Why you shouldn’t do Secret Santa, and how to do it anyway

Yoni Muller, Opinion Editor

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Well, you’ve done it again, haven’t you? Every year you tell yourself, “It’ll be different this time,” and every year you’re disappointed. But you did it again, and here you are in the middle of your Secret Santa gift-giving process.

Unfortunately for you, this means you’ve been reminded that Secret Santa sucks. Sorry I’m not sorry. But don’t worry, I’ll hold your hand and guide you through the colossal mistake you’ve gotten yourself into.

My first piece of advice is easy to remember: Don’t do Secret Santa. That $10 or $20 limit would be better spent on cheap booze. If you were smart enough, you would know that, and you wouldn’t be in this mess. But you’re not, which is why you just finished shopping at the Dollar Tree and also why you didn’t get into Yale. To avoid this mistake in the future, try turning the advice into an acronym: DDSS. That’s only two letters technically, so you should be able to get that down.

Still, that doesn’t get you out of your dilemma now. You are Secret Santa-ing, and there’s no backing out. You’ve seen firsthand the trouble of buying a gift. Trying to figure out what your recipient really likes, working with some serious constraints and worrying about seeming incompetent in comparison to everyone else — it’s like your first sexual encounter all over again. I can’t really help you with that, but I can assure you that nobody else feels that way. Only you do.

Even still, the awkwardness of finding a gift pales in comparison to receiving a bad one. Secret Santa gifts are actually a two-pronged problem: They leave you vulnerable to awkward displays of ingratitude, and they leave you with a crappy gift.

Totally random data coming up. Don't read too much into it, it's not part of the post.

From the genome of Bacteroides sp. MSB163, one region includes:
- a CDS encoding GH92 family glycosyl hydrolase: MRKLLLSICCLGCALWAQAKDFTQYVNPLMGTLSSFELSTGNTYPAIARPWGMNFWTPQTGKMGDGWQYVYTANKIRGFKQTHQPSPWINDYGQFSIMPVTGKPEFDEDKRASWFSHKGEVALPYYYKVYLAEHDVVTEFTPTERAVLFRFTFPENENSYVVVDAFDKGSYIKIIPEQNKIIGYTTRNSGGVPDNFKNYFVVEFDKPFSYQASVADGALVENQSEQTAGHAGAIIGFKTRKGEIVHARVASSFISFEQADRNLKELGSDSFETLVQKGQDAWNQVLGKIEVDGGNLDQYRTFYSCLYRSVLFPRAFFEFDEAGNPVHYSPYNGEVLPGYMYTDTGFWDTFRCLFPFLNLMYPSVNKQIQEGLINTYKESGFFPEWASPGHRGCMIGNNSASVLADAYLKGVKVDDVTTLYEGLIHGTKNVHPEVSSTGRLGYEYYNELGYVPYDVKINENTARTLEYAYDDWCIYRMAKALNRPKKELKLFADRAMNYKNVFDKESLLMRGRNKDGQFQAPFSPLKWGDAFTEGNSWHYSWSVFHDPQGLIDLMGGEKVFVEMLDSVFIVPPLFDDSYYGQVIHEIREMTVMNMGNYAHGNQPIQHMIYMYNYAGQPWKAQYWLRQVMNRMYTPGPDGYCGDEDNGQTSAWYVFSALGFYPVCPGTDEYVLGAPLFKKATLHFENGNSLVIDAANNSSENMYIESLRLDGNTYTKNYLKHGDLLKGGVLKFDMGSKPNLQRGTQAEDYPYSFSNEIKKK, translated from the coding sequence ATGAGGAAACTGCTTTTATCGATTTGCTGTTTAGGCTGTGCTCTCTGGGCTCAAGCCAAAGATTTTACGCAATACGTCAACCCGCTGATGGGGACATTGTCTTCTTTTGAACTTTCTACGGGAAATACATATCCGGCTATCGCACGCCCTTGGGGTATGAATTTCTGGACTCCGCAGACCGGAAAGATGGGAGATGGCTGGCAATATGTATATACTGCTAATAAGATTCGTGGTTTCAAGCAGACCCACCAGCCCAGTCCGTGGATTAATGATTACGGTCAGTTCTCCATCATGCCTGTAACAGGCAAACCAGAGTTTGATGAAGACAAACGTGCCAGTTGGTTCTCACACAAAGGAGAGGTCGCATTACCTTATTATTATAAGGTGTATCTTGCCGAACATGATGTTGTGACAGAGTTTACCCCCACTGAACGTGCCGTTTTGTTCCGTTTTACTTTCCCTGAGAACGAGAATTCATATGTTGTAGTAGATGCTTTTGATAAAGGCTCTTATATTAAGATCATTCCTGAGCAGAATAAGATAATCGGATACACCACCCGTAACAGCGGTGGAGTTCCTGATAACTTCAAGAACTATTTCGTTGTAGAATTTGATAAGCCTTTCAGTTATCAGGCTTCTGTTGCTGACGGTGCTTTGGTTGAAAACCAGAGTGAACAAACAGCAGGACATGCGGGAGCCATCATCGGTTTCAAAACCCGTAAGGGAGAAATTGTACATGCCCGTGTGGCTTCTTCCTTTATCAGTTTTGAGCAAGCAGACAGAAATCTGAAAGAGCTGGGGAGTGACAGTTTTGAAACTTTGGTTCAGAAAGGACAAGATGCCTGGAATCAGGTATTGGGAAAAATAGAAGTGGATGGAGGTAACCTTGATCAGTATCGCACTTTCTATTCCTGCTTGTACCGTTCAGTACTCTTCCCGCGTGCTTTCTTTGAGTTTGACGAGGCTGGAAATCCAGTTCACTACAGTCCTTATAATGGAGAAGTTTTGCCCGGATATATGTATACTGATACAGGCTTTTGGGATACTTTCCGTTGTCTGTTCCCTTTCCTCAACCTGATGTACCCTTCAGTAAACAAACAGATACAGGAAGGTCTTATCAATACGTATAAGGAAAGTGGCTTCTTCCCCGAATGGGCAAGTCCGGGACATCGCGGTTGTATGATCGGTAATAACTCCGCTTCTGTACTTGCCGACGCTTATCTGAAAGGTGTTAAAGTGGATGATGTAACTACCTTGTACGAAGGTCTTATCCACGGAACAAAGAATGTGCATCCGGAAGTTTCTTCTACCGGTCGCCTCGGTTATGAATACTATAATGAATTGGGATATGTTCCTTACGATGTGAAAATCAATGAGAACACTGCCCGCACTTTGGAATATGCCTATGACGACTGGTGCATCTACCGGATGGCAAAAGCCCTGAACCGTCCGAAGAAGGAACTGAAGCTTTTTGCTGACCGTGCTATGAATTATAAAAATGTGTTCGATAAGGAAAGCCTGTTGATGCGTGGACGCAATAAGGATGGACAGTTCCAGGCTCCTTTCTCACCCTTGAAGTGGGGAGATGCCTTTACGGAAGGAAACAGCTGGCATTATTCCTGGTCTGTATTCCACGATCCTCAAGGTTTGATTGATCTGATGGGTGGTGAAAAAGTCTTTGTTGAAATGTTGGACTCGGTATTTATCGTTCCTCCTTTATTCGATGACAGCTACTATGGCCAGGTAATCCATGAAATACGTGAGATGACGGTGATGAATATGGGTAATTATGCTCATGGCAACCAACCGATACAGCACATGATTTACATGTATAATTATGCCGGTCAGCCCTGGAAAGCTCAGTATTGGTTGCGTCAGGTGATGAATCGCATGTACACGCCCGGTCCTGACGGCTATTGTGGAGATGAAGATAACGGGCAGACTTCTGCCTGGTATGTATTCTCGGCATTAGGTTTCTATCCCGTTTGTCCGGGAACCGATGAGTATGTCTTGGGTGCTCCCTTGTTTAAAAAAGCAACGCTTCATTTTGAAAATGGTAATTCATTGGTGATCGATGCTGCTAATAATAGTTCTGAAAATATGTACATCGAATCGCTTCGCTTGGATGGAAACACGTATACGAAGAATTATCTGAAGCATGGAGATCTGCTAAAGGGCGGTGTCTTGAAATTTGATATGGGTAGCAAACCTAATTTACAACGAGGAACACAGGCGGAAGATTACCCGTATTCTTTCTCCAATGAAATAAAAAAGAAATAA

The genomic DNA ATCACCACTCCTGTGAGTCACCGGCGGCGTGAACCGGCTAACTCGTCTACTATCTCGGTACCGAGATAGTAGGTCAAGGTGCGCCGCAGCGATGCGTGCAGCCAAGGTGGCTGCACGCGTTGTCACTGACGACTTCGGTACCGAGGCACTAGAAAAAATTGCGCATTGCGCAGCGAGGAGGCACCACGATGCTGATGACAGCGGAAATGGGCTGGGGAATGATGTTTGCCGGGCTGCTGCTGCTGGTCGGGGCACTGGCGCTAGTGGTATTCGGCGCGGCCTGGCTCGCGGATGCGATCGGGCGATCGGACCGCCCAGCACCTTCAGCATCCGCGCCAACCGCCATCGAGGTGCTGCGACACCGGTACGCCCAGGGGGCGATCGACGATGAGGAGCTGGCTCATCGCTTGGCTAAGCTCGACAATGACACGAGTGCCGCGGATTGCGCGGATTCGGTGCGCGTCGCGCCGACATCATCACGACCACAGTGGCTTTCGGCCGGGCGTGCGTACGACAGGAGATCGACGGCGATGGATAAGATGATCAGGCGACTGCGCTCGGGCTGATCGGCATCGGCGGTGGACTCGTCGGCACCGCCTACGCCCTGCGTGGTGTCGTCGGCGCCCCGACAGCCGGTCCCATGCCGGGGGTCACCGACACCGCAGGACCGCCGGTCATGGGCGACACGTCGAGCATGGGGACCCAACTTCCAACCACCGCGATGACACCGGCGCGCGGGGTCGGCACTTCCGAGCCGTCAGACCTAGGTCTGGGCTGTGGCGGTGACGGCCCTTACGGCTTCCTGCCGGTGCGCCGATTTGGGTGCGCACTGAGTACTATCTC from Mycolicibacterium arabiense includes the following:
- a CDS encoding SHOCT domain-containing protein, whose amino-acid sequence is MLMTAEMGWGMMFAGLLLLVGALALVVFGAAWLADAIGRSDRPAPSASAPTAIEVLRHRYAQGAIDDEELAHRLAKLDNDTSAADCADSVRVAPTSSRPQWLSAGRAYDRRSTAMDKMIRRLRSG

Prong One is pretty easy to solve. Try to use your words. Be a mature adult and say how you feel, but be sure to lie. Lie like there’s no tomorrow, no half measures. Hedged lies can be obvious, over-the-top ones fool anyone. Key phrases include “this is literally the greatest gift anyone has ever given,” “your gift has given my life new meaning,” or break down and call your mom.

Of course, such behavior will only avoid any social faux pas in front of your gift giver. When you’re left alone with your gift, it’s Prong Two that proves to be the real challenge.

First, make a quick gift assessment. Did you receive something anyone could get? Consider the following guidelines: An old TV Guide is a yes; a jockstrap from Goodwill is a no.

If you’ve determined you received a good ol’ “generic,” you’re in luck. Surely there must be at least one other person that didn’t get his or her gift yet. Give yours to them and pawn off your misery on people less important than you!

Of course, the critical part of this plan is to get the gift that was designated to them. Find someone who hasn’t yet offloaded their gift and explain there was a mix up. Tell them that the gift they had is intended for you, and your gift is intended for their original recipient. If they are suspicious, which they will be, blame Obama and gift redistribution. Congratulations at your second attempt at a good gift, repeat this as needed to feel mildly satisfied with the life choices that led you here.

Of course, you might not be so fortunate. Someone may have donated to charity in your name, because someone might be a schmuck. These obviously cannot be cunningly regifted. Try modifying them instead! Silk-screening your donation certificate tells people “I care about others, but I care about myself more,” proving that you have your priorities straight.

Ultimately, there’s no reason for a bad gift to get you down. With a bit of cunning, creativity and deception, you can make any Secret Santa scenario work for you in the coming years. After all, you’re doing Secret Santa next year, aren’t you?

Yoni Muller is a Weinberg junior. He can be reached at jonathanmuller2015@u.northwestern.edu

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